Monkey custody stirs debate
Chinese medicine hawker Chan Yat-biu, 90, became the centre of heated debate when his four-year-old pet monkey, Kam Ying, was confiscated by the Agriculture, Fisheries and Conservation Department last month.
Mr Chan, also known as 'Uncle Bill', has learned that Kam Ying is now living happily with other monkeys at a Sheung Shui animal centre and learning survival techniques from them. Nonetheless, he is still engulfed by sadness whenever he thinks of his old companion.
Recently he was allowed to visit Kam Ying and had to fight back tears.
'I saw a big monkey holding her. They were locked inside a huge cage. She looked like she was crying.
'I've gone through all types of hardships in my time, but never before have I been so depressed.' Born in Guangdong, Mr Chan was sold as a child labourer at the age of 12 and eventually settled in Hong Kong. When he got older he started hawking Chinese medicine made from a family recipe.
As was common practice for Chinese medicine hawkers, he began travelling around with a pet monkey in order to attract customers' attention.
'It was very easy to get monkeys in the old days,' Mr Chan said. ' In some bird shops they were sold for $30.' With the passage of time, his reputation spread and he became a local celebrity in Kowloon City. For years, he worked with monkeys by his side.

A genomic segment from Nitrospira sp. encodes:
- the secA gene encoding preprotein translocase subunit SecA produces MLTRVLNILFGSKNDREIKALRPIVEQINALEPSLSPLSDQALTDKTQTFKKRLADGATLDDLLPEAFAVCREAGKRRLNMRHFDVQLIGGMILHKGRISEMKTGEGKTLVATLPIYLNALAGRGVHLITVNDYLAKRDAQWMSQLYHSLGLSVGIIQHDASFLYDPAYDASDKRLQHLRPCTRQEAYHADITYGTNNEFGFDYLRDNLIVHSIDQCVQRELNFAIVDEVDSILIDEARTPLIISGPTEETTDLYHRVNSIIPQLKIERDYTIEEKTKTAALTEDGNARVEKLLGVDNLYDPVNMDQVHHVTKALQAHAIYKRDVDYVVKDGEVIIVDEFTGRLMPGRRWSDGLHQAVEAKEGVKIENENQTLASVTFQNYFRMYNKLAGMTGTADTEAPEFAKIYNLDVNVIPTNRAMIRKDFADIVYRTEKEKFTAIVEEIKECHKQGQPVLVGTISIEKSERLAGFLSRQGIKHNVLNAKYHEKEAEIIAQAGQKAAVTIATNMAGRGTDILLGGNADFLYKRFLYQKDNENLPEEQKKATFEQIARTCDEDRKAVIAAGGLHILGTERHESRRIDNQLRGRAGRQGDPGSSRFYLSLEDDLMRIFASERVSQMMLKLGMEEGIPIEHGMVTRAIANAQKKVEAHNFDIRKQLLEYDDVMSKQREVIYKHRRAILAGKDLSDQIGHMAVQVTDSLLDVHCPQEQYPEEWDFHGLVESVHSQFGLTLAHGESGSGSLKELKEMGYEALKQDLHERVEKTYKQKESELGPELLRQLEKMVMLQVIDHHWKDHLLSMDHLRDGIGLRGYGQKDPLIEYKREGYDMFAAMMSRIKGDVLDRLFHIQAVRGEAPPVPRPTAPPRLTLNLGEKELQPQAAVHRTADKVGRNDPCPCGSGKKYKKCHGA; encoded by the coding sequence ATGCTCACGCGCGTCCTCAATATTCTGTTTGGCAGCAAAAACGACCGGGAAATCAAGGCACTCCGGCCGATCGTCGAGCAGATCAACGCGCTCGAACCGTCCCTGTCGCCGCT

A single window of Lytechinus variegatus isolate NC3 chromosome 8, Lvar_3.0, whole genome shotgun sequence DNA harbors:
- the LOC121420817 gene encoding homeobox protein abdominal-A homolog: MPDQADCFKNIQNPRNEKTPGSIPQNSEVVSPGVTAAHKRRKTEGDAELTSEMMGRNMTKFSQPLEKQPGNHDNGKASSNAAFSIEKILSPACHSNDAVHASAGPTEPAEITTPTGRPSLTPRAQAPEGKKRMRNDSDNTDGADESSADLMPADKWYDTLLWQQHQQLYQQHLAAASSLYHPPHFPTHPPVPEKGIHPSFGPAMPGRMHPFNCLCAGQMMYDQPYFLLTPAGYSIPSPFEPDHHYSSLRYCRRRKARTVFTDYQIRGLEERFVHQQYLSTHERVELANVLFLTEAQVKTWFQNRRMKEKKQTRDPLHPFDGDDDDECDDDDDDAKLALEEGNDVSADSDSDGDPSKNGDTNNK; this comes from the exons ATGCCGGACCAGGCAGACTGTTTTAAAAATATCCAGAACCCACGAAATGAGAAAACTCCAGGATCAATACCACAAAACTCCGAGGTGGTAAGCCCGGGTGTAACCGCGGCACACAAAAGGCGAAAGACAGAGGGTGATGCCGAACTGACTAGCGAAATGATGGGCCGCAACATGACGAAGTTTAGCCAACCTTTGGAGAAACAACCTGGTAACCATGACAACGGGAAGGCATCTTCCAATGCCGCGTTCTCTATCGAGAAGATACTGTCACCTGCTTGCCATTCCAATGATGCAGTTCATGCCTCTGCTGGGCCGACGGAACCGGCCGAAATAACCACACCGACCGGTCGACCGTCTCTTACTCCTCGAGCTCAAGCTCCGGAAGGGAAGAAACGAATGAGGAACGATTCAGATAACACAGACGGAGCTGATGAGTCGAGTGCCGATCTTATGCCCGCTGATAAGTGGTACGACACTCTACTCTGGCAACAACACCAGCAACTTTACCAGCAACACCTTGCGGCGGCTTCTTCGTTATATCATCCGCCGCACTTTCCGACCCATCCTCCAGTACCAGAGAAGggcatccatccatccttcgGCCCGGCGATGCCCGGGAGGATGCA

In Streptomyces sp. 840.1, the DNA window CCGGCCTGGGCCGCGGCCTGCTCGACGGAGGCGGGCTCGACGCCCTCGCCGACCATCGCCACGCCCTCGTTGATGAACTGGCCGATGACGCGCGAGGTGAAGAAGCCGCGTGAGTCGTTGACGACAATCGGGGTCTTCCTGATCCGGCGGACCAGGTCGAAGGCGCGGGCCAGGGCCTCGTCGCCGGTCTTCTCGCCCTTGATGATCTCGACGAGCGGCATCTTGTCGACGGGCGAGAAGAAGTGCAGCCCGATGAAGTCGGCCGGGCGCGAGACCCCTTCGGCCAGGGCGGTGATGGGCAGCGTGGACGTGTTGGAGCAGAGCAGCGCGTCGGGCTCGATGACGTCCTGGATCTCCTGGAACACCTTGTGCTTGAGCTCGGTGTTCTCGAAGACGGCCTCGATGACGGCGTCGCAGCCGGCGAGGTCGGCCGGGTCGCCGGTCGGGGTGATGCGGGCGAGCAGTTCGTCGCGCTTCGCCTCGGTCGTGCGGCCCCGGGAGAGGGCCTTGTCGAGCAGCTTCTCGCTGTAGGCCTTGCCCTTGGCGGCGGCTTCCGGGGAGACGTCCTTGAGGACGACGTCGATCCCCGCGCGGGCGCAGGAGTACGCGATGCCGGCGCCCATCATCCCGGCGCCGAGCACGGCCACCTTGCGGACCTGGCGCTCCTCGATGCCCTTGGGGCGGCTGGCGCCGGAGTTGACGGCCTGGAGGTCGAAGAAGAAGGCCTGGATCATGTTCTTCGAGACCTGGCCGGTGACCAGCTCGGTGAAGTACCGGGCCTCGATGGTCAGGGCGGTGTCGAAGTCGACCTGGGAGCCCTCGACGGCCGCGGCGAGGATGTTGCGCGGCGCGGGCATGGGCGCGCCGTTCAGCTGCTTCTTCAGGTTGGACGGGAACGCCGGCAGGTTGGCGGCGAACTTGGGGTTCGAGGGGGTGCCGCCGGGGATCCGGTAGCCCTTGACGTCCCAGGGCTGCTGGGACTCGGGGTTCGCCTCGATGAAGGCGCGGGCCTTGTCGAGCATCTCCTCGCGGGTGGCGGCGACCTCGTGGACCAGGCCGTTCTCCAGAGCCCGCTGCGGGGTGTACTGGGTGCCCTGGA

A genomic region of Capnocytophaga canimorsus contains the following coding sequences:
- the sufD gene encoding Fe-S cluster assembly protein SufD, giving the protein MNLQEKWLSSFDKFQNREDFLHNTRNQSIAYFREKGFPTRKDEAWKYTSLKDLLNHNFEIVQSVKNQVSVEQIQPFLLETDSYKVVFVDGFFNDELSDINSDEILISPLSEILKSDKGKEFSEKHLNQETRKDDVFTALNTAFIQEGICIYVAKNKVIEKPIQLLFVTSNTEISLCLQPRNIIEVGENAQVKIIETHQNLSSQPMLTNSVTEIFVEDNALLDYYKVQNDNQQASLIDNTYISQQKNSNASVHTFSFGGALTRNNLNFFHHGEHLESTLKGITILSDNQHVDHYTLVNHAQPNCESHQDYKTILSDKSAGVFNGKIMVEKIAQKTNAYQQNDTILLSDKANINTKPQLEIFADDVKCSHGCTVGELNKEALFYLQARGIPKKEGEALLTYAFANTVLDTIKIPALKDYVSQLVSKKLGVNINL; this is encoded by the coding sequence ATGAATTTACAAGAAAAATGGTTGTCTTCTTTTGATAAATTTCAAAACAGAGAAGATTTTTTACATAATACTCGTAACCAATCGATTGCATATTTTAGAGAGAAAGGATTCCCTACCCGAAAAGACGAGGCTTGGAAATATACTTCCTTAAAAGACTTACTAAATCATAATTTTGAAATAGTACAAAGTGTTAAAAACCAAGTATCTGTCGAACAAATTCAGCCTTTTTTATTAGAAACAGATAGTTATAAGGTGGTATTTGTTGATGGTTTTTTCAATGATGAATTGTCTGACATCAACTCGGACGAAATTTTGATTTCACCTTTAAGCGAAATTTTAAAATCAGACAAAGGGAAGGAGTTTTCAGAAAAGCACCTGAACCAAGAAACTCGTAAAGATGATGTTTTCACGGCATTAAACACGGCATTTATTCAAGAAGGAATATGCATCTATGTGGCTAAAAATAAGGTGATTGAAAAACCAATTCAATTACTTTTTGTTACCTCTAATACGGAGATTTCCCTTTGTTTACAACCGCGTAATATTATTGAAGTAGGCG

'I always trained them at home,' he recalled with joy. 'I trained them to jump around and when I counted 'one, two, three', they would salute.
'Sometimes people gave me monkeys to train. Sometimes film companies asked me to lend them monkeys for movies.' To Mr Chan, monkeys were like members of the family. 'I've always treated them like my sons and daughters, especially Kam Ying.
'I love her. She lived in a cage in my bedroom, but it is not locked, it's like a room for her. We have meals together where she eats rice and fruit.' The memory of the day Kam Ying was seized still haunts him and prevents him from sleeping.
'The inspector said someone had complained about me keeping Kam Ying and being cruel to her.
'She is so nice and she listens to me. She would never hurt anyone, not even a child. She is so disciplined and she would never have bitten anyone. Why did that person complain? Why did they take away Kam Ying?' Mr Chan said with tears in his eyes.
'My dad would spend more time with the monkey than with me each day,' said Yiu-wing, 47, Mr Chan's son, as he put his arm around his father. 'I just wish they would give Kam Ying back to my father. You know, it's meaningless to let him visit Kam Ying, but refuse to give her back. It's like showing you a precious thing you've lost, then telling you, 'don't touch'.'